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Photos + Review | Savages @ Paradise Rock Club

I fell for Savages’ debut, Silence Yourself, as soon as the knotty, groovy ostinato of Ayse Hassan’s bass eclipsed Gena Rowlands testy silence (in a clip from Cassavetes’ Opening Night) in answer to the question: “I’m 65. How old are you?” It’s as if the song – the entire record – is some sort of rejoinder: the chiaroscuro photo on the album cover reveals that while the four women who make up Savages are some distance from retirement age, they want nothing to do with the day-glo skin-bearing that signifies youth in pop music. You couldn’t ask for more from a record: sinuous, sexy, disquietingly political. I went to see their first Boston show, at the Middle East Underground, and came away a sweaty, wild-eyed true believer.

It has taken me longer to warm to Savages’ new record, Adore Life. The record (in accordance with the multiple manifestos posted on their website) wears its heart on its sleeve, championing love and the fully-lived life, so much so that without Jehnny Beth’s arch delivery and Gemma Thompson’s squalling guitars it might easily turn preachy. But it turns out I was missing an essential piece of the puzzle. Adore Life is like a recording of a Wagnerian opera – the depth of feeling sounds overwrought divorced from the dramatic intensity and utter conviction of performance.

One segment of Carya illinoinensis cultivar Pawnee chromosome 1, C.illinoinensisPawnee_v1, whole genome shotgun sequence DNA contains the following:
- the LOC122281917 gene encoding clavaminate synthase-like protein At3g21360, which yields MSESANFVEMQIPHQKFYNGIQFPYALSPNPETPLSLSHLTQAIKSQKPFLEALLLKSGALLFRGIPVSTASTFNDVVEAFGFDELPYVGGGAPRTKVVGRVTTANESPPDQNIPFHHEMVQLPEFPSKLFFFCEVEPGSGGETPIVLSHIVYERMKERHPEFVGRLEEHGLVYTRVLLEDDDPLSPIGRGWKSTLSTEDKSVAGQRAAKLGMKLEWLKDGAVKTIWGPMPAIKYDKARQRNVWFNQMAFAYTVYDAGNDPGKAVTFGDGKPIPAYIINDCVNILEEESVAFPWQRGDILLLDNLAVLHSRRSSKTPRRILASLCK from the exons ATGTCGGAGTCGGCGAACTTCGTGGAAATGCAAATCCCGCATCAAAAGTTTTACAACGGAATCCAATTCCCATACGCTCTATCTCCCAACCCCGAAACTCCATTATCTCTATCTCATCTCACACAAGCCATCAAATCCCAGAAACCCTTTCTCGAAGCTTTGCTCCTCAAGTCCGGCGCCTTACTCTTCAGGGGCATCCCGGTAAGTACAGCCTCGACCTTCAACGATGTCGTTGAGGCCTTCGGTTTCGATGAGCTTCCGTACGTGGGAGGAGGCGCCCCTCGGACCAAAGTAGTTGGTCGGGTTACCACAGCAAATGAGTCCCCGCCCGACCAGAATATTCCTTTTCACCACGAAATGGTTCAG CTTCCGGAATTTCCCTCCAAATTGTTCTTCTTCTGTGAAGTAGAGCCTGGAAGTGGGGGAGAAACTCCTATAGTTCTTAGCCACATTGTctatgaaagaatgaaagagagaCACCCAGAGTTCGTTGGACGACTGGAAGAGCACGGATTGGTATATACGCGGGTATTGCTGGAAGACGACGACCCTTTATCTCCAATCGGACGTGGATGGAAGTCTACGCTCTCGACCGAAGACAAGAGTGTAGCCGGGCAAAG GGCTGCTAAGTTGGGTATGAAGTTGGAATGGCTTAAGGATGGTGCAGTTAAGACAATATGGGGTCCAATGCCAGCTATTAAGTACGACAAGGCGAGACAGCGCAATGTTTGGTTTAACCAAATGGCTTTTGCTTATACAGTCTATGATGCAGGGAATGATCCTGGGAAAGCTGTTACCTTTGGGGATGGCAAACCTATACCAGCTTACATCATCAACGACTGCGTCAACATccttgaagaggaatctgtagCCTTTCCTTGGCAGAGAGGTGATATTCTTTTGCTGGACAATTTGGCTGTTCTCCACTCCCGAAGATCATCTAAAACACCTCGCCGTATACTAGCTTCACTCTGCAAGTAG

If the Savages of Silence Yourself were easy to caricature as art-house Joy Division-wannabes (black and white color scheme and all), the new songs reveal the thumping heart underneath the exquisite poise. Jehnny Beth is a force of nature – from the second she hits the stage she is in perpetual prowling motion, eyes glittering, her gestures as pronounced and emphatic as kabuki on speed. On “Sad Person,” Beth mocks someone a lot like the dour goth she resembles, challenging “I’m not going to hurt you / Because I’m flirting with you / I’m not going to hurt myself / So what else, what else, what else?”

You see, the truth is I can’t think of the last time I saw a band as straight-up sexy as Savages, and I’m not even talking about Beth’s midriff, bare under her black bomber jacket. I’m talking about the band’s livid intelligence and kinetic charisma: Fay Milton beating the living daylights out of her cymbal on “She Will”; the slowburning torchsong that is set-closing “Fuckers.” Of their 22 original songs, Savages played 18, in a helter skelter cathartic rush that left no time for an encore break. Like Gena Rowlands, Savages are going to be around for a long, long time.


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